Monday, October 08, 2007

Probability, uncertainty, models and climate

I recently attended the second installment of this sequences of workshops, this time in Durham. It was if anything better than the first, not merely due to the fact that I had a trouble-free journey there, but also because it seemed like the Bayesians and climate scientists were better able to communicate this time around. As I've mentioned, Marty Weitzman's Dismal Theorem made a brief appearance but the most interesting discussion focussed on if and how we could use model output to generate (or inform on) the detailed probabilistic predictions of regional climate change that are increasingly being made.

Lenny Smith gave a very entertaining rant on this topic, which I found very useful as I'd been aware of his scepticism for some time, but not quite understood the reasons for it. Just for clarity, he is not sceptical of the broad picture of global climate change in terms of the expected large-scale future warming, but rather of the ability of models to provide such detailed predictions as say "typical" weather time series for specific locations and seasons several decades ahead (which UKCIP is promising). As he further points out, the time scale on which credibility may be lost is not the decades it takes for such predictions to be falsified observationally, but rather the much shorter time scale over which someone produces a new, conflicting, prediction with the next "bigger and better" model. I've generally been thinking in terms of global and large regional scales, with variables such as (ok, exclusively) mean temperature so had not really considered the detailed predictability of local climate changes, but he certainly painted a very persuasive picture of the difficulty of this. Note this is not the trivial "weather versus climate" meme, but rather the question of whether a model can usefully inform on (eg) the longest sequence of consecutive hot days in a summer, when it simply does not adequately simulate the processes that control long sequences of hot days. It is the statistics of "weather" events such as these that actually matters to end-users, much more so than global annual mean surface temperature.

However, I do think there is room for coexistence between his view and the Bayesian approach. Indeed it was suggested that his criticism was more an attack on a straw-man of "naive Bayesianism" (albeit that this naive Bayesianism is pretty much the path that has been followed so far in climate science) rather than on the principles of Bayesian probabilistic prediction themselves. The distinction as I see it is that the naive approach which Lenny is criticising is the generation of some model (ensemble) output, dressing it up in some sort of uncertainty kernel (to represent "model inadequacy") and presenting this as a pdf. Whereas perhaps a more sound way of addressing things is to start off with a prior on the future operationally-defined variable of interest, and then consider through the likelihood function to what extent the outputs of (highly imperfect) model runs should cause one to update that prior at all. That doesn't amount to any sort of get-out-of-jail-free card - all the hard judgements still have to be made - but it might perhaps encourage climate scientists to address the issues within in a more comprehensive, coherent and plausible framework than they have done previously.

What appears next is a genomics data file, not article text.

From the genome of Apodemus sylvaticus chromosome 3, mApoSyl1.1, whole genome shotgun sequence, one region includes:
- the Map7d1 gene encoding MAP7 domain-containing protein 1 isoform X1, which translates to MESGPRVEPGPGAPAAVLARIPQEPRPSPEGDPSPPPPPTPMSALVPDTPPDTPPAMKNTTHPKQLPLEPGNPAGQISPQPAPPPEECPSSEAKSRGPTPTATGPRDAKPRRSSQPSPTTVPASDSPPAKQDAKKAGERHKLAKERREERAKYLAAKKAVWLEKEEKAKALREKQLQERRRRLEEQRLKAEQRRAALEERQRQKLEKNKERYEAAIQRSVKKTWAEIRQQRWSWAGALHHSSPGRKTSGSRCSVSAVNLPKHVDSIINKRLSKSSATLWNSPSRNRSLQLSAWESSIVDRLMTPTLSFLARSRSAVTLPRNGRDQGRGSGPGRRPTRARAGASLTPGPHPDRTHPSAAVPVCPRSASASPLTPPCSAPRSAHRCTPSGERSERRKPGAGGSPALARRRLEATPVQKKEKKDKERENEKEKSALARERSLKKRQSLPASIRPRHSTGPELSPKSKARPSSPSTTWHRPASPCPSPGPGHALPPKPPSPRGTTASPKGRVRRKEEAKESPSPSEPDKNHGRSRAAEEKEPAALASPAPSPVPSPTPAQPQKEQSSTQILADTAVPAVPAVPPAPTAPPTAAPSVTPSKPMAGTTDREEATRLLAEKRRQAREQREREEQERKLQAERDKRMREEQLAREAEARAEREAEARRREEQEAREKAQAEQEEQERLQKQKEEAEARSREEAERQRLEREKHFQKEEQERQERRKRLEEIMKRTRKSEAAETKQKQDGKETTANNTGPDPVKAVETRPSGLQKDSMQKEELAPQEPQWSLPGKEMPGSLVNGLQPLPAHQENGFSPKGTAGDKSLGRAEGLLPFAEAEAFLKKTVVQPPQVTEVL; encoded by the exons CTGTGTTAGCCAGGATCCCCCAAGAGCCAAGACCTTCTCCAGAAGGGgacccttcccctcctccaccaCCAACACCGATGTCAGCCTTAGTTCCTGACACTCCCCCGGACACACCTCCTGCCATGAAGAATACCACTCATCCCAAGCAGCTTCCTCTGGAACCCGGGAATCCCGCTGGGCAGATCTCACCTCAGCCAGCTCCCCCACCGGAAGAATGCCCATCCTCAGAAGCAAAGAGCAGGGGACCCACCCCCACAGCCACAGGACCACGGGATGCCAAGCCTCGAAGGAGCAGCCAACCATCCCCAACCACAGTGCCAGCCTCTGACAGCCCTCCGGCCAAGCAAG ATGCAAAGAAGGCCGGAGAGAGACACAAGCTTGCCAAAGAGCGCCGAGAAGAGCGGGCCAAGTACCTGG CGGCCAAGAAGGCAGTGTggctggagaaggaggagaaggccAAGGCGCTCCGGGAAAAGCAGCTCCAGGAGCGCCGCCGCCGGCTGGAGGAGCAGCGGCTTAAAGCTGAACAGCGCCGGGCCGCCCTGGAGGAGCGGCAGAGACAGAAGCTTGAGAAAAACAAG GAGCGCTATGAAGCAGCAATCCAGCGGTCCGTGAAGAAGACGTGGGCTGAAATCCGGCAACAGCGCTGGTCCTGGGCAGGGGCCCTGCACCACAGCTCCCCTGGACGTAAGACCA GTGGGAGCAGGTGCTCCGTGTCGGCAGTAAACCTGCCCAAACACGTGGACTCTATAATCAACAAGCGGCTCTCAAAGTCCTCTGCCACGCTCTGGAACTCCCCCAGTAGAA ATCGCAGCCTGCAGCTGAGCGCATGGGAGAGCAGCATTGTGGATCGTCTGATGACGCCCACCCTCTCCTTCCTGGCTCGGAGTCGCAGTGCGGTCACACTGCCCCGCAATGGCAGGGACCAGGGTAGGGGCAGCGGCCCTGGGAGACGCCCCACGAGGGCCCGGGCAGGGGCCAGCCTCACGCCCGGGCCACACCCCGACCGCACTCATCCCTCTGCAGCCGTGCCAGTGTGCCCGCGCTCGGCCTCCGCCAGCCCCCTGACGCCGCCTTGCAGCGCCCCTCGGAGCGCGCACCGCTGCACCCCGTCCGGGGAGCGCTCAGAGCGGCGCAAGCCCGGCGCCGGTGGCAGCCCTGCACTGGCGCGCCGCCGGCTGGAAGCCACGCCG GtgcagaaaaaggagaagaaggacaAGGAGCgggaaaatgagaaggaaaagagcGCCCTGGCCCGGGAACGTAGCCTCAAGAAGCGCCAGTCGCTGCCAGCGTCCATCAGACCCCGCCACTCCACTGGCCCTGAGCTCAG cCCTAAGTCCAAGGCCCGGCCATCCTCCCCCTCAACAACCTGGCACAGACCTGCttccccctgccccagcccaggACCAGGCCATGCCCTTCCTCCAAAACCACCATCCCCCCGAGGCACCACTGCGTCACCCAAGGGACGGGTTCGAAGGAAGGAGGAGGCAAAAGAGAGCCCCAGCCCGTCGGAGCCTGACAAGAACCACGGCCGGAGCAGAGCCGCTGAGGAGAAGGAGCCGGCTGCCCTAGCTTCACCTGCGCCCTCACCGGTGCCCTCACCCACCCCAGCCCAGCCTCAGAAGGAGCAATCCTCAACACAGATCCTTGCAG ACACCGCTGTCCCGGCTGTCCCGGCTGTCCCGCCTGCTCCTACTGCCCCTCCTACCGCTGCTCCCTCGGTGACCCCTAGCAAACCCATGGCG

My talks (one on my own behalf, one of jules' work) were fairly unadventurous. I was relieved to see that the uniform prior really does seem to be increasingly acknowledged as a dead duck now, with one of the climate scientists bothering to mention as an aside that of course one could not pretend that a uniform prior was really "ignorant" (only last year, the IPCC was asserting precisely the opposite, but perhaps this little episode has been airbrushed out of history now). Other than that, there was a range of interesting presentations, some maths that was way over my head, and other stuff I thought was probably wrong, including a claim that seems to contradict some well-established mathematical theory, of which the claim's originator was apparently not aware. Par for the course really :-)


M. Simon said...

You might find this of interest re: climate change.
Criminals And Moralists Working Together

Enron Carbon Trading And Hansen

Enron And Carbon Trading

M. Simon said...


What if the sun is really the independent variable and CO2 dependent.

What if (as some solar scientists predict) we are headed for a Dalton Minimum.

That would throw all the predictions into a cocked hat.